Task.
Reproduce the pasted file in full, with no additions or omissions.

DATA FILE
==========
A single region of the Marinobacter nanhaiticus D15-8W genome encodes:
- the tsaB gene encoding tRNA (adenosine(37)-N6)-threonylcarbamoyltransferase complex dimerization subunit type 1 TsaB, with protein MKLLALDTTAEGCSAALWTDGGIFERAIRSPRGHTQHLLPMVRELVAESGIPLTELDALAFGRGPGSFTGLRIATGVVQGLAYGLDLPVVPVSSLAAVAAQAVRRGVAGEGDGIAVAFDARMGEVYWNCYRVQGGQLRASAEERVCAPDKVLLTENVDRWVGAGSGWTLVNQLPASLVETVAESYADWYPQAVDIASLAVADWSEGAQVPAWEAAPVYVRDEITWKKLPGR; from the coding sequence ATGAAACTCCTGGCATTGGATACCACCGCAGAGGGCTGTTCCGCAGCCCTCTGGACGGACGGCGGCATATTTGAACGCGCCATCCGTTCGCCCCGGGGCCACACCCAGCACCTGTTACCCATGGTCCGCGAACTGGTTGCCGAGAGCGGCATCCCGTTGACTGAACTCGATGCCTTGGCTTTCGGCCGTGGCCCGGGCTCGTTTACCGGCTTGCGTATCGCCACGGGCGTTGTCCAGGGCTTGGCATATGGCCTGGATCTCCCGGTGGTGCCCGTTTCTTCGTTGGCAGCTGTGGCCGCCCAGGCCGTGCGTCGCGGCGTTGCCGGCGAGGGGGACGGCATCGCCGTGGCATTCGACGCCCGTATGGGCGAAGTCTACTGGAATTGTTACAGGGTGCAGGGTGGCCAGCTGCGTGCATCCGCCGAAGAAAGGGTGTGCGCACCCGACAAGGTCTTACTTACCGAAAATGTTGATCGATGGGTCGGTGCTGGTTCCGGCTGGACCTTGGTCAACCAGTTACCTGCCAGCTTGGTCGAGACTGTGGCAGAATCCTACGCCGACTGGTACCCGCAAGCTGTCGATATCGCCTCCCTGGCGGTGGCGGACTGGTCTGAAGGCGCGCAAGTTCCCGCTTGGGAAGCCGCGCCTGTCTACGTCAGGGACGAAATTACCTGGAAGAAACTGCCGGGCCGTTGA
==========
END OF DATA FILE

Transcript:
A single region of the Marinobacter nanhaiticus D15-8W genome encodes:
- the tsaB gene encoding tRNA (adenosine(37)-N6)-threonylcarbamoyltransferase complex dimerization subunit type 1 TsaB, with protein MKLLALDTTAEGCSAALWTDGGIFERAIRSPRGHTQHLLPMVRELVAESGIPLTELDALAFGRGPGSFTGLRIATGVVQGLAYGLDLPVVPVSSLAAVAAQAVRRGVAGEGDGIAVAFDARMGEVYWNCYRVQGGQLRASAEERVCAPDKVLLTENVDRWVGAGSGWTLVNQLPASLVETVAESYADWYPQAVDIASLAVADWSEGAQVPAWEAAPVYVRDEITWKKLPGR; from the coding sequence ATGAAACTCCTGGCATTGGATACCACCGCAGAGGGCTGTTCCGCAGCCCTCTGGACGGACGGCGGCATATTTGAACGCGCCATCCGTTCGCCCCGGGGCCACACCCAGCACCTGTTACCCATGGTCCGCGAACTGGTTGCCGAGAGCGGCATCCCGTTGACTGAACTCGATGCCTTGGCTTTCGGCCGTGGCCCGGGCTCGTTTACCGGCTTGCGTATCGCCACGGGCGTTGTCCAGGGCTTGGCATATGGCCTGGATCTCCCGGTGGTGCCCGTTTCTTCGTTGGCAGCTGTGGCCGCCCAGGCCGTGCGTCGCGGCGTTGCCGGCGAGGGGGACGGCATCGCCGTGGCATTCGACGCCCGTATGGGCGAAGTCTACTGGAATTGTTACAGGGTGCAGGGTGGCCAGCTGCGTGCATCCGCCGAAGAAAGGGTGTGCGCACCCGACAAGGTCTTACTTACCGAAAATGTTGATCGATGGGTCGGTGCTGGTTCCGGCTGGACCTTGGTCAACCAGTTACCTGCCAGCTTGGTCGAGACTGTGGCAGAATCCTACGCCGACTGGTACCCGCAAGCTGTCGATATCGCCTCCCTGGCGGTGGCGGACTGGTCTGAAGGCGCGCAAGTTCCCGCTTGGGAAGCCGCGCCTGTCTACGTCAGGGACGAAATTACCTGGAAGAAACTGCCGGGCCGTTGA